“The ultimate tragedy is not the oppression and cruelty by the bad people but the silence over that by the good people.” (Martin Luther King Jr.) Margaret Atwood’s The Handmaids Tale explores the effect of a Puritan, conforming society on the characters Offred, Moira and Janine. Atwood has used three diverse female characters to show the spectrum of the phycological impact of living in Gilead. Women are at a distinct disadvantage to men, only valued for their ability to reproduce. The dystopian novel serves as a warning for what could realistically become of our own future society; through the strategical use of biblical allusions, irony and theme of control.
“God made one woman for one man.” Gilead is a Puritan society; ruled by god. Biblical allusions are referenced to throughout the novel to emphasise the idea of historical events being proof that horrifying circumstances can happen again. A warning for our society. In doing this, Atwood adds a level of sophistication to the text, a social commentary on our potential future. The complexity, and oppression of Offred’s character as the narrator, is revealed to us through both past and present tense. Atwood writes in a way that intertwines flashbacks of her former life with her new life working as a handmaid. In an early flashback, Offred remembers a time before she had been stripped of her identity and rights; “I think about Laundromats. What I wore to them: shorts, jeans, jogging pants. What I put into them: my own clothes, my own soap, my own money, money I had earned myself.” Offred then recalls the time she was deprived of her right to buy cigarettes from the store, her account becoming controlled by her husband, Luke. Symbolism is used to highlight the fact that Offred is beginning to only exist for the needs of men. “We are not each others anymore. Instead I am his.” Atwood has demonstrated wordplay in order to embody this transition from Offred being an individual to oppressed to a part of Luke, then a part of the commander. We don’t ever learn her actual name, but when she becomes a handmaid she is Offred. This can be split into of Fred, Offred valuable purely for her reproductive abilities. Offred’s transition is disheartening to the reader as a women’s purpose arguably should not be based on her fertility.
“Better never means better for everyone… It always means worse, for some.” Janine, shows the other end of the spectrum. She is also a handmaid, and although she is a conformist, Janine breaks the rules and gets impregnated by a doctor. Atwood deliberately made her character controversial, showing the different breakdown of women in the text. Janine’s constant need for approval from authority figures, frustrates the reader and eventually oppresses her as a person. Offred sees her during their lessons with the Aunts, during which Janine told the group she, “was gang-raped at fourteen and had an abortion.” It is portrayed as though Janine has self imposed this. “But whose fault was it? Aunt Helena says, holding up one plump finger. Her fault, her fault, her fault, we chant in unison. Who led them on? Aunt Helena beams, pleased with us. She did. She did. She did. Why did God allow such a terrible thing to happen? Teach her a lesson. Teach her a lesson. Teach her a lesson” “It was my fault, I led them on. I deserved the pain.” Janine has become oppressed, as a result of Aunt Helena controlling her. Janine lets herself go towards the end, starting to act like the waitress she was in her old life. If we were to compare Janine and Offred, it could be said that Offred was the one who maintained her sanity. Atwood purposely oppressed her character, to show that even those who conform to a controlling government as a lower class will always come at detriment to those who enforce it upon them. A warning to us, and our potential future society. The theory of conformity in The Handmaid’s Tale uplifting the society of Gilead failed, and has in the past, therefore shows we should prevent it from occurring in the future. Although Gilead is a Puritan society, capitalism is shown several times throughout. The handmaids are treated like children and the Aunts control their lives.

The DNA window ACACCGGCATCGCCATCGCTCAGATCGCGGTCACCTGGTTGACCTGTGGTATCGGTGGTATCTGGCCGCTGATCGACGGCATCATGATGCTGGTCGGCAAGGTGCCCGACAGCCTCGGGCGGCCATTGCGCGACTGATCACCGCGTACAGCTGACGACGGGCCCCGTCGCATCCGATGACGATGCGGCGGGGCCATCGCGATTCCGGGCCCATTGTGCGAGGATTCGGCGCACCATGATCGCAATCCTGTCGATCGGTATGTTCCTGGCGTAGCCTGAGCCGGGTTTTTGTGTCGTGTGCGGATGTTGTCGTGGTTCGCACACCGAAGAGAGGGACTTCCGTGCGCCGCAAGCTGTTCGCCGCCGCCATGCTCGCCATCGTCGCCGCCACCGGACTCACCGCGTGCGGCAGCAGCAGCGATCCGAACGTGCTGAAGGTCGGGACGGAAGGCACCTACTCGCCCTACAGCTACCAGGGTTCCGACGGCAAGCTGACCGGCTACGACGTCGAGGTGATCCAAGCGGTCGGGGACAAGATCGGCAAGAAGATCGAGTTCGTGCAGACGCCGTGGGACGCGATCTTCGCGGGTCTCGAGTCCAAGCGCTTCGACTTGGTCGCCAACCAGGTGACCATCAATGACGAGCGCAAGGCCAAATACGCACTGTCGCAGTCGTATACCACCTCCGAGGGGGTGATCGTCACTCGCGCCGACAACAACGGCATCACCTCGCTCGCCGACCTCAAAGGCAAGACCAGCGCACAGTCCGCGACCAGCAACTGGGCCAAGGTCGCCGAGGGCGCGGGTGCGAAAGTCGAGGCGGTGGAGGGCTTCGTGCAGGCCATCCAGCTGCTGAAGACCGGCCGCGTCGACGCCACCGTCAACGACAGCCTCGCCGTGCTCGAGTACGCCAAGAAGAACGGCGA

We are introduced to Moira’s character at the beginning of the dystopia to be a bold, confident non-conformist. Offred thinks of joyful memories from her old life; Moira is included. “Where should I go? Somewhere good. Moira…” Moira is also a Handmaid at the commanders house. She escapes and Offred only sees her again at Jezebels, where she is working as a sex slave. Atwood deliberately broke down Moira’s character, symbolising how even the most independent person was forced to conform. Her oppression was significantly heartbreaking to both Offred and the audience, as she was an idolised character from the start. Commonly during a text, the protagonist or strong character will face a tough situation and come out stronger. Offred compares Moira to the handmaid that was previously in her room, leaving her the message, “don’t let the bastards grind you down.” Atwood is using irony, as the authority figures in Gilead have in fact, grinded Moira down, and stripped her of not only her rights, but her spirit. This is a warning Atwood has presented, about the effect of a controlled civilisation on a person’s individuality.
To conclude, Offred, Moira and Janine; three dominant female characters in The Handmaid’s Tale, all become oppressed as a result of the controlling, capitalist society of Gilead. Offred began to only exist for the needs of Luke and the commander, Moira was confined to a lesser person, and Janine completely lost her sanity. This shows us as a generation that controlling people to get what you want out of them, known as capitalism, is not always successful. Atwood has depicted heavily that it has happened in the past, and could happen again.